The impact stress has on diabetes
Stress is a risk factor in developing type II diabetes. Here are some strategies to help minimize its impact that you can incorporate into your daily routine to better manage the stress you have in your own life.
When you think about how someone should prevent or even help to treat their prediabetes or type II diabetes, you most likely would think of improving the quality of their diet as well as increasing their frequency of exercise, and you would be correct in that thinking. But what many people don’t realize is that stress management plays a large role in both preventing and treating type II diabetes. Recent research shows that depression, chronic stress, and early life adversity are risk factors in developing type II diabetes. Here is the role stress has on the disease, as well as strategies to help minimize its impact that you can incorporate into your daily routine to better manage the stress you have in your own life.
Before we begin, it is important to define what stress is and what the different kinds of stress are so that we can be precise in what we are both speaking about and if what we are attempting to manage or reduce each type. Stress is defined as a physical or mental response to an external cause. The external cause is defined as the “stressor,” which can be anything that causes you to feel like you lack control or is a threat to your overall wellbeing. For example, in recent years, the Covid-19 virus could be viewed as a stressor due to the degree of illness those who were at risk faced if they caught it. Having a big school or work project with an upcoming deadline can also be a stressor, especially if you feel you lack the time to complete it.
There are also different kinds of stress such as distress, which is “bad” stress, and eustress which is seen as “good” stress. Distress is seen as a negative situation, such as feeling overwhelmed, that cause decreases in your mental health and daily function3. On the other hand, eustress is stress that is motivating, positive, and enhances your daily function. A major difference between the two are the thoughts and beliefs of an individual pertaining to their ability to overcome the stressor. With regards to stress management for the prevention of type II diabetes, distress is the stress we would aim to minimize.
When distress becomes chronic, there are biologic responses that occur inside the body due to the body’s natural “fight or flight” response that can have negative impacts on your long term health. Sustained stress leads to a dysregulation of glucose metabolism and hormone function, as well as an increase in chronic low grade inflammation1. With this dysregulation and increase in cortisol into the blood stream, the likelihood of developing type II diabetes rises significantly.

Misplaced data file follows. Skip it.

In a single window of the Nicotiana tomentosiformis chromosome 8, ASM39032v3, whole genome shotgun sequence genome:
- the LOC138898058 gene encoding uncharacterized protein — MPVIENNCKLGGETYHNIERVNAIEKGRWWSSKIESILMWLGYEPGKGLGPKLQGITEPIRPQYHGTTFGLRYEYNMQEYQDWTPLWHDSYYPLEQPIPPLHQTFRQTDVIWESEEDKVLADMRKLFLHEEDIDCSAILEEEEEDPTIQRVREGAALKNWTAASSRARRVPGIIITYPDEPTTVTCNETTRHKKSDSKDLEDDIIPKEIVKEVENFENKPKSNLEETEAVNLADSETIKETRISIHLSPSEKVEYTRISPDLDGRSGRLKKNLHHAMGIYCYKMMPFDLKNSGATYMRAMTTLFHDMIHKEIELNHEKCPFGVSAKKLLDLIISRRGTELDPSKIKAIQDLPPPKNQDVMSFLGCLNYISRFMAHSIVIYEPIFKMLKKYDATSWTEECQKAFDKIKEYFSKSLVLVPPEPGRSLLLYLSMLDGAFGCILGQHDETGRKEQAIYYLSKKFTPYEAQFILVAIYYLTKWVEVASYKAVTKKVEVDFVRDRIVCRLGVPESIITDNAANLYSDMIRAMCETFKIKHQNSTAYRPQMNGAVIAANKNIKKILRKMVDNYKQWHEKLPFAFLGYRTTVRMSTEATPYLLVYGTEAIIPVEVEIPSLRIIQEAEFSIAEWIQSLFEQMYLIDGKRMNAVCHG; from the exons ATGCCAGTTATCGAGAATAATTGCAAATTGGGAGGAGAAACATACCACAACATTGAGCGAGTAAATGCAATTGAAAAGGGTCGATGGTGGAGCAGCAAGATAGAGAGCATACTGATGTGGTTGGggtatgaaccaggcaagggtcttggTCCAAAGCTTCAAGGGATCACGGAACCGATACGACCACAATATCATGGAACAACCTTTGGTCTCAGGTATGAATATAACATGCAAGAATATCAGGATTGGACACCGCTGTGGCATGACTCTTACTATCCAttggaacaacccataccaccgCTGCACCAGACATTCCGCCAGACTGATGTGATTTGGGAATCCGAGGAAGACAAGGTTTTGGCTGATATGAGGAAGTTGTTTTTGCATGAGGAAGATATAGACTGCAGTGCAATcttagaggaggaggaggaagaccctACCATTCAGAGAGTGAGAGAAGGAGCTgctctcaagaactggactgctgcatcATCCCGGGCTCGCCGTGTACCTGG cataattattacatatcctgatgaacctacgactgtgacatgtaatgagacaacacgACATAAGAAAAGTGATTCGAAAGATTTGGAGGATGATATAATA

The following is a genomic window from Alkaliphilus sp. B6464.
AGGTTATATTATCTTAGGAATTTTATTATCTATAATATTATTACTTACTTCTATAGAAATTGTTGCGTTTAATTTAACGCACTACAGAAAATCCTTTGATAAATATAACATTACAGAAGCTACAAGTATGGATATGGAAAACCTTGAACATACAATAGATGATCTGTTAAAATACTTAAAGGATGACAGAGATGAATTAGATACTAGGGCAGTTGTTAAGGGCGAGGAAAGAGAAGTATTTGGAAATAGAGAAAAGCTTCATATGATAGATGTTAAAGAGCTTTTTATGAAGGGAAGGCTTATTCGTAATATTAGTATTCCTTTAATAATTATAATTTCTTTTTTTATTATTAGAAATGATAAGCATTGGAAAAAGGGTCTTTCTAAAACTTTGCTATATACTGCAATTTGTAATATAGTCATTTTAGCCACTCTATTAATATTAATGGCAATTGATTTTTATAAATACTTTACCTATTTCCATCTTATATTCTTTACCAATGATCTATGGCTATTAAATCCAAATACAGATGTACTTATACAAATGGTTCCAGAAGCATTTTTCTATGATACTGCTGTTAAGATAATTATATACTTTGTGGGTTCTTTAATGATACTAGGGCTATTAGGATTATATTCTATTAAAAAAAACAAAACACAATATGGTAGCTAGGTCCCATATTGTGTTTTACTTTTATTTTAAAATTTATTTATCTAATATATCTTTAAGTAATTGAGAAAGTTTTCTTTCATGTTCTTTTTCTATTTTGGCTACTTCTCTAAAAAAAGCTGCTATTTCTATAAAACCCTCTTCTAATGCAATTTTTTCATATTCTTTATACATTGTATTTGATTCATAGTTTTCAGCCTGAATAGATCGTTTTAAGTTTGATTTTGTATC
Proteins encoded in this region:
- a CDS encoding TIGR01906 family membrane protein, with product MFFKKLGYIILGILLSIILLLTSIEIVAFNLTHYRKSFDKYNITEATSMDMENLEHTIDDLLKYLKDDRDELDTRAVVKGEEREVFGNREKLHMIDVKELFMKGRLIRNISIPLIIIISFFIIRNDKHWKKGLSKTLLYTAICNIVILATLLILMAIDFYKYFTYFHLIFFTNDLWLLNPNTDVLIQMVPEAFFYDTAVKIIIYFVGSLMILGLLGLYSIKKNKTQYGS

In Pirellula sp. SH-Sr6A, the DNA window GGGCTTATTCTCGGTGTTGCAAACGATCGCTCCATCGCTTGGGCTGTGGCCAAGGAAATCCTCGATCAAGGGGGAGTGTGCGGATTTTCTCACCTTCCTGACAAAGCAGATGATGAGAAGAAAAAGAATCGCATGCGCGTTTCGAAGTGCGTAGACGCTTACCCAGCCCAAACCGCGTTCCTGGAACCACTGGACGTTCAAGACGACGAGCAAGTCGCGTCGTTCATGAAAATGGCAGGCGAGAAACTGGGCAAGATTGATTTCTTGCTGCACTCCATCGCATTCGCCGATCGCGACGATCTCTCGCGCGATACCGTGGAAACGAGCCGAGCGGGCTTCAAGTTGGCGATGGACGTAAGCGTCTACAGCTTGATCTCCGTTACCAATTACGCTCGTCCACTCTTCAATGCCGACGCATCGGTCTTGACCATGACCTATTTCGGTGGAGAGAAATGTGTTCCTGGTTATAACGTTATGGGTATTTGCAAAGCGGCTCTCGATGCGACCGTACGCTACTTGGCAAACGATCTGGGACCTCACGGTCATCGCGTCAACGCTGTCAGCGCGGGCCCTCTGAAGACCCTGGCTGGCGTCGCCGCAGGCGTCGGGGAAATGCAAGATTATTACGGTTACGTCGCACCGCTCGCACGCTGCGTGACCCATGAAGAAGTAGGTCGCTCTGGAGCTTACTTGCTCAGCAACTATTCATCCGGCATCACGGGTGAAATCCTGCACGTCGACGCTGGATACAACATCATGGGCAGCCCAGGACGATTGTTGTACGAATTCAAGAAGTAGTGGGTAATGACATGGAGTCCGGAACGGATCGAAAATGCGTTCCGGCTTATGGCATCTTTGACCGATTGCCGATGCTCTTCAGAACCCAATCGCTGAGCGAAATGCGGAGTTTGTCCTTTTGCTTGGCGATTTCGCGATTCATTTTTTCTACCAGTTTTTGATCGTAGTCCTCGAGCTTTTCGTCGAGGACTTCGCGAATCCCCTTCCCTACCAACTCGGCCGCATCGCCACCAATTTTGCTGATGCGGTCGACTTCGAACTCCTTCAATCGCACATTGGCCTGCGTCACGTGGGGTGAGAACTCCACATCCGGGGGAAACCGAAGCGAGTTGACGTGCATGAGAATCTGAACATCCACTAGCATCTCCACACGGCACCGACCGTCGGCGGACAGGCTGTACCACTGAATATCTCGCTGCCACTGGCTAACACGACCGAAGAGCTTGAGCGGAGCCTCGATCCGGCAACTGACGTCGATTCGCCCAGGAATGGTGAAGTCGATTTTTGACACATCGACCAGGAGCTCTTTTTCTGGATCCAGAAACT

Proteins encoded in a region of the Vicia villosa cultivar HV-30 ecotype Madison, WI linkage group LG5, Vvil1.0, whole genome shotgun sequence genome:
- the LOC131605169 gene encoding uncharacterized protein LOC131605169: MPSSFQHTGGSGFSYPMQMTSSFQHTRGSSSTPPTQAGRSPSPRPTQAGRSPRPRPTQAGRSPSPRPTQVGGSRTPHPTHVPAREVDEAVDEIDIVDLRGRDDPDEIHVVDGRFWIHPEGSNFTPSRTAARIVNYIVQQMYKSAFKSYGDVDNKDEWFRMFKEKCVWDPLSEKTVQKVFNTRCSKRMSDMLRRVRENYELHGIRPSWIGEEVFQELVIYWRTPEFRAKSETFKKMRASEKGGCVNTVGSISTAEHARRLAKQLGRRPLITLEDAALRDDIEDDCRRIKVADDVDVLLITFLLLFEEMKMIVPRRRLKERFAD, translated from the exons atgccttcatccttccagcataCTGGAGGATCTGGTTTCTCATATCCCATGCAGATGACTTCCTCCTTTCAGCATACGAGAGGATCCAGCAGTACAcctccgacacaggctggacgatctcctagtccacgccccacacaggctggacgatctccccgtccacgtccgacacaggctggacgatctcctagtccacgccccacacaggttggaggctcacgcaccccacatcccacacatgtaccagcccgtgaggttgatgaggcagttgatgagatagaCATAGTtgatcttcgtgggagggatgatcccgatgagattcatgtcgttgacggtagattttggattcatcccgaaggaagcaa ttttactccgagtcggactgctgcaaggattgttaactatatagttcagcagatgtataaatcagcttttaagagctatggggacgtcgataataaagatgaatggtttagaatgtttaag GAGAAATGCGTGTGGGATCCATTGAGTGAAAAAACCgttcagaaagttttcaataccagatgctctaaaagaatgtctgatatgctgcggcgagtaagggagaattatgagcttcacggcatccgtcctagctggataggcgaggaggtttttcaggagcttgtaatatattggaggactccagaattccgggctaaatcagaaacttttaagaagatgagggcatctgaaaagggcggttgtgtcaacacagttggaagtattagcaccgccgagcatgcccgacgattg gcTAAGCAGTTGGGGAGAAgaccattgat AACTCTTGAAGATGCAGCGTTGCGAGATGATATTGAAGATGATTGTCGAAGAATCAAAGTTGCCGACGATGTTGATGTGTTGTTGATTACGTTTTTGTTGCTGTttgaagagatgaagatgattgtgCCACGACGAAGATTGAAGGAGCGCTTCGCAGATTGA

Similarly, chronic stress can impact an individual’s daily behaviors that can also put them at risk for developing type II diabetes. For example, high chronic stress has been shown to decrease the quality of food choices, the frequency of physical activity, and the adherence to medications, all of which can play their own role in mitigating the risk of developing the disease as well as treating it.
Strategies that can help to minimize the risk of developing type II diabetes include techniques to help us cope with and decrease the magnitude of distress in our daily lives. Many of these not only help to decrease stress, but also have other physiological effects that can help you to live a better and healthier life. Such techniques include getting outside and playing with friends or family members, going for walks in nature, starting a meditation or yoga practice, reading a book or short story, or going to the gym to exercise. Methods that can help decrease the magnitude of stress in our lived include breaking down big projects into smaller more manageable tasks, asking for help if you feel you need it, and reframing yourself talk to shift negative thoughts into positive ones.
Stress is a part of our daily lives. Stress can be motivating for us to get things done and accomplish our goals, but it can also lead us to feel anxiety and decrease our quality of life. As you have seen, poorly managed stress can also put our health in jeopardy and put us at risk for diseases like Type II Diabetes. This is why it is important to develop ways to help manage the stress in your own life and seek out help from qualified professionals if you think that you need help.
Will Murtagh, DPT, CSCS, CISSN, CF-L1, is a physical therapist and strength and conditioning specialist based in Hamden. He specializes in sports and orthopedic physical therapy, with a subspecialty in sports nutrition.
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